HOUSTON – Felix Sylvester walked straight to the polling station after work and cast his ballot within minutes. There was no queue, maybe because it was 3 a.m. a few minutes
The parking lot was lit in the pre-dawn darkness by towering lampposts. Most Houstonians slept – most, but not all. Mr Sylvester, 65, voted early Friday at one of eight Harris County polling stations which, five days before the election, remained open all night. For him, it was more than a matter of convenience; it was probably the difference between voting and not voting.
Mr. Sylvester works in a grain elevator on the Houston Ship Channel. He worked eight-hour and 12-hour shifts, making it nearly impossible to vote during the early voting period in Texas, when polling stations were typically open from 7 a.m. to 7 p.m.
“It would have been difficult, because if I work at night, I sleep during the day,” he says. It happened that 3 am was a time that worked for him.
The 2020 election now has something in common with 7-Eleven: 24-hour service.
From 7 a.m. Thursday to 7 p.m. Friday, the eight voting sites gave new meaning to the concept of early voting, operating in the cities of Houston, Pasadena and Cypress. Voters in America’s third most populous county voted at 2 a.m. as if it were 2 p.m., as part of a push by predominantly Democratic county officials to expand voter access to the midst of ‘pandemic within three weeks. early voting period, which ended on Friday.
The numbers clearly indicated that this was not just a gimmick. During the night rush hours – 7 p.m. to 7 a.m. – 10,250 people voted in the eight locations. More than 800 of those voters voted between midnight and 7 a.m., election officials said.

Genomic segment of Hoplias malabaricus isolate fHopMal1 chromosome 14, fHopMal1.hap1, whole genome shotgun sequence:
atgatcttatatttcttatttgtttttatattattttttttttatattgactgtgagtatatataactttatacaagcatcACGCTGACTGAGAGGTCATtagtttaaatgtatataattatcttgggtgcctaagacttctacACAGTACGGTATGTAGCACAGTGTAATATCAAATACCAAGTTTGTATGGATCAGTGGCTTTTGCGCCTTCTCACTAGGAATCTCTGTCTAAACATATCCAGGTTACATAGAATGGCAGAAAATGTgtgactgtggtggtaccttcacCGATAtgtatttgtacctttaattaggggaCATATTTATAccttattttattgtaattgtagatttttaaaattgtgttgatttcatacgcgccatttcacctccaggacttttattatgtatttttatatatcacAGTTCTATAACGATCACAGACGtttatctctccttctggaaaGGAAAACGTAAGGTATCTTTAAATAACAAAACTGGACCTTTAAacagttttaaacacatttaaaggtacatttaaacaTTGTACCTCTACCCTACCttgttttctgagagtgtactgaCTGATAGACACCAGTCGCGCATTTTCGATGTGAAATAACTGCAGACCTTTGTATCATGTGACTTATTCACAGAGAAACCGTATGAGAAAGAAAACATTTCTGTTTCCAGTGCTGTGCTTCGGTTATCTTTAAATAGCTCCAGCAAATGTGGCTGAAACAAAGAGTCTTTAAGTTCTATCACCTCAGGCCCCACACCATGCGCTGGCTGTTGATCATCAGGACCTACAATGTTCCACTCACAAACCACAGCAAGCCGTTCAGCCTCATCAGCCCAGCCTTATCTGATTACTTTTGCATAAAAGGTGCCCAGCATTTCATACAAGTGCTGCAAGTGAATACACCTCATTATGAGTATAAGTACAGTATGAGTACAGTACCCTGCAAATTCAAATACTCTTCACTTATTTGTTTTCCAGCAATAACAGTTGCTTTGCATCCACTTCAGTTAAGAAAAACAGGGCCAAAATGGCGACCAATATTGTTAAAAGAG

Late-night voters were students and retirees, men and women, gay and straight, parents who brought their children and workers who entered still wearing their ID strings and nameplates.
Leslie Johnson, 29, who works for an oil services company, finished the job, went to the wrong voting site and finally voted in a nightclub shortly after 7 p.m. Richard Munive, 33, a bar back who is the son of a Colombian immigrant, checked in around 1:30 a.m., took off his work shoes, and voted at 2:30 a.m., a few hours before starting his second job at a printing warehouse in t- shirts.
In three polling stations overnight, it was democracy in action, in the dark. The locations were near the old Astrodome of the NRG Park stadium complex, the Tracy Gee Community Center in a diverse neighborhood north of Chinatown, and a facility in a historically black neighborhood called Kashmere Gardens.
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Many of the voters at those polling stations were black, Hispanic or Asian, and the vast majority said they were Democrats who voted for Joseph R. Biden Jr. for the presidency. Some said they went to the polls at night, when they could, because they didn’t want to miss what could be a historic election that could change the political landscape in Texas. Others said it was simply because they almost always worked late or stayed up late, and polls in Texas never do.
Mr Sylvester, who is from the Caribbean island of Trinidad, finished his work around 2 a.m. and went to the polls after hearing the information about the 24-hour vote. When asked who he supported for the presidency, Mr. Sylvester laughed.
It was too late for politics. Or too early.
“I voted for the winner,” he said.
Eliminate stress associated with the ballot box